Golden Boy Promotions’ Richard Schaefer is predicting that an upcoming Mayweather fight could break the record of 2.4 million buys set by 2007’s Oscar De La Hoya-Mayweather, to which any reasonable person should answer: Bwah-Ha-Ha-Ha. Mayweather vs. Ortiz, the last fight Schaefer said could break the PPV record, wasn’t going to do it, and didn’t come close. Mayweather-Cotto still won’t come close.

However, Cotto, because he’s a proven PPV salesman due to his record of action and his Puerto Rican fan base, does offer a legit chance of achieving the second-biggest pay-per-view buy rate for non-heavyweights. Schaefer thinks the worst case scenario is the second-biggest PPV buy rate overall, which would mean more than the 2 million buys for Mike Tyson-Evander Holyfield II, and even that is probably very unlikely. After Mayweather-De La Hoya’s 2.4 million, the next biggest non-heavyweight fight, though, is (allegedly) the 1.45 million buys for Pacquiao-Marquez III. I say “allegedly” because the last two big PPV figures, for Pacquiao-Marquez III and Mayweather-Ortiz, weren’t released by HBO but by the promoters themselves, even if there’s no explicit reason to doubt them.

I can see Mayweather-Cotto surpassing that 1.45 million figure because Mayweather more or less does at least a million against anyone, and Cotto tends to get into the 300-500,000 range depending on his opponent. There is probably overlap between those two fan bases, and my usual unofficial anecdotal research on this matter — how much non-boxing fans or casual boxing fans are asking me about it — is a bit on the side of “not much interest outside the hardcore.” And there’s at least a percentage of hardcore boxing fans who are turned off by Mayweather’s one-dimensional cartoonishness and his outside-the-ring shenanigans, who might not buy the fight.

How well the PPV does is worth more than bragging rights, as we’ll discuss a few items down.

Mayweather’s Viability At 154 Pounds

The last time we saw Mayweather above welterweight, he was a smallish-looking 150 pounds against De La Hoya. He’s never been a huge puncher, but his shots appeared to lack steam, and De La Hoya never looked afraid to be hit by them. At welterweight, Mayweather has long been thought to be on the smaller side, but he’s always had enough power to at least keep his opponents honest and make them not want to do a full-on bum rush.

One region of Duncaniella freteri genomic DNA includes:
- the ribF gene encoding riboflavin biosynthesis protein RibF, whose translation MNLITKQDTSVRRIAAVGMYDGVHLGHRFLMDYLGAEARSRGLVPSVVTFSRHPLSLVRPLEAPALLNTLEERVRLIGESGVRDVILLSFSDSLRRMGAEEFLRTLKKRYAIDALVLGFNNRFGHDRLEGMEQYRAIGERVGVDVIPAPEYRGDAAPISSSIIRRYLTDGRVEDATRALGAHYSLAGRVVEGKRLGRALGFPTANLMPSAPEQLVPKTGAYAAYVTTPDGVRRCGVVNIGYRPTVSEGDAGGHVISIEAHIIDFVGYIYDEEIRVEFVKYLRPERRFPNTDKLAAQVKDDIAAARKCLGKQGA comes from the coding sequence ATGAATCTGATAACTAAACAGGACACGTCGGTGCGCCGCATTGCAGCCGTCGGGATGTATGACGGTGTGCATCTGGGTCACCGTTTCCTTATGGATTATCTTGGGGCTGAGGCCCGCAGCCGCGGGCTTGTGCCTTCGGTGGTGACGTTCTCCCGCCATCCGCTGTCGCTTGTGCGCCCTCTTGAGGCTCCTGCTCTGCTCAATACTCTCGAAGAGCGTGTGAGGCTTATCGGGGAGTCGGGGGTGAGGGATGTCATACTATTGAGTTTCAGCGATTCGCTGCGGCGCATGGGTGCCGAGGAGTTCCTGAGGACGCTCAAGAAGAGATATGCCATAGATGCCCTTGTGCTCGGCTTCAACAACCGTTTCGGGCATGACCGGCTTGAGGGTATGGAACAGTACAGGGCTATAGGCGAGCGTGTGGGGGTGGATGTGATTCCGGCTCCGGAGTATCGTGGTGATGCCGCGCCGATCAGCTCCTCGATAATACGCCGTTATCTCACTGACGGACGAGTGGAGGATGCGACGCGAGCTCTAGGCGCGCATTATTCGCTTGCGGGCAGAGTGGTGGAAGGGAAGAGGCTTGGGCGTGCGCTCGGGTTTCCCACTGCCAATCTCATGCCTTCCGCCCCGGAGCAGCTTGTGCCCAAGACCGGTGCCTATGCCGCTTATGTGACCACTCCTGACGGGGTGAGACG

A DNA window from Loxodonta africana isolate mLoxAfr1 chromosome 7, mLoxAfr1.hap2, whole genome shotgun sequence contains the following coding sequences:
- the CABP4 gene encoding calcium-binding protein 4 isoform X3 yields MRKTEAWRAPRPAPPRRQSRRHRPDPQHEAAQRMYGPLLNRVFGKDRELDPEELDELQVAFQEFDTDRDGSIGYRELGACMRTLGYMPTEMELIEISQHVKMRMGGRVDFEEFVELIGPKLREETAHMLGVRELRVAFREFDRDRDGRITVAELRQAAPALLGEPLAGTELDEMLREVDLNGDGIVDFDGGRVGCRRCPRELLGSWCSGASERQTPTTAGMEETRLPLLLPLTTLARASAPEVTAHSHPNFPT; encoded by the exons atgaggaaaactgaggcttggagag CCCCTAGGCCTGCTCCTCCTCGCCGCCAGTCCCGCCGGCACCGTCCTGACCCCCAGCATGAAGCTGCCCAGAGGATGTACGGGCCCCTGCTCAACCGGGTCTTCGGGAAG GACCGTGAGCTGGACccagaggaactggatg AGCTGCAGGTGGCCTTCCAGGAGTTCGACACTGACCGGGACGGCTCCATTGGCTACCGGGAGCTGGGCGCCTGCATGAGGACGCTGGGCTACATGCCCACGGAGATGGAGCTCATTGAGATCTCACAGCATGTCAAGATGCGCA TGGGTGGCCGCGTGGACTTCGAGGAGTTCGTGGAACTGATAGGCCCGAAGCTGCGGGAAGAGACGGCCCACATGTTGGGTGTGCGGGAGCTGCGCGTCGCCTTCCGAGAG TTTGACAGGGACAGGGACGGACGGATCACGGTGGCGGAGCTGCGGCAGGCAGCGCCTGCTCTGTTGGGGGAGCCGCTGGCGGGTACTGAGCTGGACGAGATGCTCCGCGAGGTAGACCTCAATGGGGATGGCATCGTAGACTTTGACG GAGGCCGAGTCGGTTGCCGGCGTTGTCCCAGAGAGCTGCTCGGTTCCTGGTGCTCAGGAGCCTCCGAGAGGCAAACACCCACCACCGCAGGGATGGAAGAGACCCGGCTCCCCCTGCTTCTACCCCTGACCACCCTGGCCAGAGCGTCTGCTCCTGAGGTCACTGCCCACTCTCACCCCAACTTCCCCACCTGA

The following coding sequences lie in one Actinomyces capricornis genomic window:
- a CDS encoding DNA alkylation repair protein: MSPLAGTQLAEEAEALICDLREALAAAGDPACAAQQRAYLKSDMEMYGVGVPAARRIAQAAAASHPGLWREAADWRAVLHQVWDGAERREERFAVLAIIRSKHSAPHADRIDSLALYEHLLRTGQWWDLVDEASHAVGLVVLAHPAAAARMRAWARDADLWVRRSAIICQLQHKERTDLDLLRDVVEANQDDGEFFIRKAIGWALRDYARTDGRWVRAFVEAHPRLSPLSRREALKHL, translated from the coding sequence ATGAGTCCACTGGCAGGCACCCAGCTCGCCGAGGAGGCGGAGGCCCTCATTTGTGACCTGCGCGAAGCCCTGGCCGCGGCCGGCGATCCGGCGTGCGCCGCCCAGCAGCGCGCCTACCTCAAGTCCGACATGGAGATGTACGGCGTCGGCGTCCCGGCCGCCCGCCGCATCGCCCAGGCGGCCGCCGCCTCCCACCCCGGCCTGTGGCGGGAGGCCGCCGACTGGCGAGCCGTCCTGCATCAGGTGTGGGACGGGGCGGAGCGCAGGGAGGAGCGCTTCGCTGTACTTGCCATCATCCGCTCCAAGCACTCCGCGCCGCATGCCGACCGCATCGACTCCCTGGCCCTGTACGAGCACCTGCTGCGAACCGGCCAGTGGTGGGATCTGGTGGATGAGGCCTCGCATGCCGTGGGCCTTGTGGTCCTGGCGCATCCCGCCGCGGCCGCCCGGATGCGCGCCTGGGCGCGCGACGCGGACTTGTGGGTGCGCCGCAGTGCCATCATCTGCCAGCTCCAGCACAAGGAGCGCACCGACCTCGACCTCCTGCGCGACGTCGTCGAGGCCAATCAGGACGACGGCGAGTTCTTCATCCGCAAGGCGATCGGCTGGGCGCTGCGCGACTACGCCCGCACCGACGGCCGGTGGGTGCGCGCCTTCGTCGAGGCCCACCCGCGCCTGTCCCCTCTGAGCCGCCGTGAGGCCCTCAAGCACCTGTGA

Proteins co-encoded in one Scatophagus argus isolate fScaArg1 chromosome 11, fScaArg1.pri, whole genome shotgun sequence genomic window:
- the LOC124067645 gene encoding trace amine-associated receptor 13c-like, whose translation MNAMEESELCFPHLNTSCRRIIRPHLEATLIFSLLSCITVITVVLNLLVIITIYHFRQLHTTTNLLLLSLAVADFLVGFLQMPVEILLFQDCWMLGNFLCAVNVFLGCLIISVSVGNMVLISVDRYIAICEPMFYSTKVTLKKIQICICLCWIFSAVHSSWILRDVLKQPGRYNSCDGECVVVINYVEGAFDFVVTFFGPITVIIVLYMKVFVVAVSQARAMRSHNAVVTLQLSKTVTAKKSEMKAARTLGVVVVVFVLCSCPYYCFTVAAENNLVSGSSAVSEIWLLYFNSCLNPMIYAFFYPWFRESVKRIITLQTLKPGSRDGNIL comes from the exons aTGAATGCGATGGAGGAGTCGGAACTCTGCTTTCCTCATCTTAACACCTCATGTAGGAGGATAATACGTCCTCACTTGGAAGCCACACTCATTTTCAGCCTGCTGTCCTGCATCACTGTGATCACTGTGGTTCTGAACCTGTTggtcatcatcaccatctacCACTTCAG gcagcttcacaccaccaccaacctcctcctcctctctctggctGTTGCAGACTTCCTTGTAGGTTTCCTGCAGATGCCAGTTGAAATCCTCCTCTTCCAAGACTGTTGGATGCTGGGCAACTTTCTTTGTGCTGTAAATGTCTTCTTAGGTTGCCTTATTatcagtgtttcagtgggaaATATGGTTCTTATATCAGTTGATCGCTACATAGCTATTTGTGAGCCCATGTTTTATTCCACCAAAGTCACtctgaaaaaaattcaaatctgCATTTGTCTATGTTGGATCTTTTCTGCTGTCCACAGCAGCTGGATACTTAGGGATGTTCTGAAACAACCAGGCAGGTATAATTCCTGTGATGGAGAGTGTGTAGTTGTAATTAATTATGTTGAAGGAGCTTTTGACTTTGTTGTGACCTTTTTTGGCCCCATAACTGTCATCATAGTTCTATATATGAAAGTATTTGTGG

Mayweather has looked a little bigger in each fight of late, though, and that is probably one of the reasons — along with Cotto temporarily fleeing Mayweather’s hated ex-promoter, Top Rank; with Cotto looking a bit on the decline; with Cotto offering a promising PPV B-side; etc. — was because Mayweather wasn’t afraid to once more test the waters at junior middleweight. It’s only natural for a fighter to pack on pounds as he ages, but he’s also appeared to gain physical strength over the years, too.

Besides each other, Mayweather and Pacquiao have struggled at times to find especially viable opponents at welterweight, having to take on people who have moved up in weight (Marquez for both Pacquiao and Marquez, Hatton for Mayweather, Bradley for Pacquiao), or having to move up in weight themselves (De La Hoya for Pacquiao and Mayweather, Margarito for Pacquiao, Cotto for Mayweather and Pacquiao), or facing opponents who never have inhabited the pound-for-pound lists (Joshua Clottey for Pacquiao, Ortiz for Mayweather). A lot of those opponents are good to world-class, mind you, but the greater range of opponents one can face, the better the chances of one of them being top-notch.